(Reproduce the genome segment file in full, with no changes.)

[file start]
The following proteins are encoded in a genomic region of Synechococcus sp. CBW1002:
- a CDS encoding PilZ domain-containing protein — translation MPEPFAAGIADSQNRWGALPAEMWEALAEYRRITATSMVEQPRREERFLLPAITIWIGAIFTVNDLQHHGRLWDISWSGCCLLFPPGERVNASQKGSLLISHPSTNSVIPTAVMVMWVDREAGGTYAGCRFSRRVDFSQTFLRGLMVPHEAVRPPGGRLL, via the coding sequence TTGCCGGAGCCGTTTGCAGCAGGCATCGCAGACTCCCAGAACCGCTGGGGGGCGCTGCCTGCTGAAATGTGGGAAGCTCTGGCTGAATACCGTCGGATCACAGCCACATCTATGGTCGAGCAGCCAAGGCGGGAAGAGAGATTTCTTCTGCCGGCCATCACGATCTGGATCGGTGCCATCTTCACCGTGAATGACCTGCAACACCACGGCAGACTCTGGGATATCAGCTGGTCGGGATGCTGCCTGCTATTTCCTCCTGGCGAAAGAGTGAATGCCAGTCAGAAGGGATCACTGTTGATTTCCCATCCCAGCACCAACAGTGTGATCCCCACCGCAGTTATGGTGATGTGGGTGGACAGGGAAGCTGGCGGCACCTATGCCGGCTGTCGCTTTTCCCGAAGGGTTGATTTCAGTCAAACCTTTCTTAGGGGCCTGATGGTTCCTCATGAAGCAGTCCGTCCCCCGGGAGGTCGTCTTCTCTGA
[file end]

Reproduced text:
The following proteins are encoded in a genomic region of Synechococcus sp. CBW1002:
- a CDS encoding PilZ domain-containing protein — translation MPEPFAAGIADSQNRWGALPAEMWEALAEYRRITATSMVEQPRREERFLLPAITIWIGAIFTVNDLQHHGRLWDISWSGCCLLFPPGERVNASQKGSLLISHPSTNSVIPTAVMVMWVDREAGGTYAGCRFSRRVDFSQTFLRGLMVPHEAVRPPGGRLL, via the coding sequence TTGCCGGAGCCGTTTGCAGCAGGCATCGCAGACTCCCAGAACCGCTGGGGGGCGCTGCCTGCTGAAATGTGGGAAGCTCTGGCTGAATACCGTCGGATCACAGCCACATCTATGGTCGAGCAGCCAAGGCGGGAAGAGAGATTTCTTCTGCCGGCCATCACGATCTGGATCGGTGCCATCTTCACCGTGAATGACCTGCAACACCACGGCAGACTCTGGGATATCAGCTGGTCGGGATGCTGCCTGCTATTTCCTCCTGGCGAAAGAGTGAATGCCAGTCAGAAGGGATCACTGTTGATTTCCCATCCCAGCACCAACAGTGTGATCCCCACCGCAGTTATGGTGATGTGGGTGGACAGGGAAGCTGGCGGCACCTATGCCGGCTGTCGCTTTTCCCGAAGGGTTGATTTCAGTCAAACCTTTCTTAGGGGCCTGATGGTTCCTCATGAAGCAGTCCGTCCCCCGGGAGGTCGTCTTCTCTGA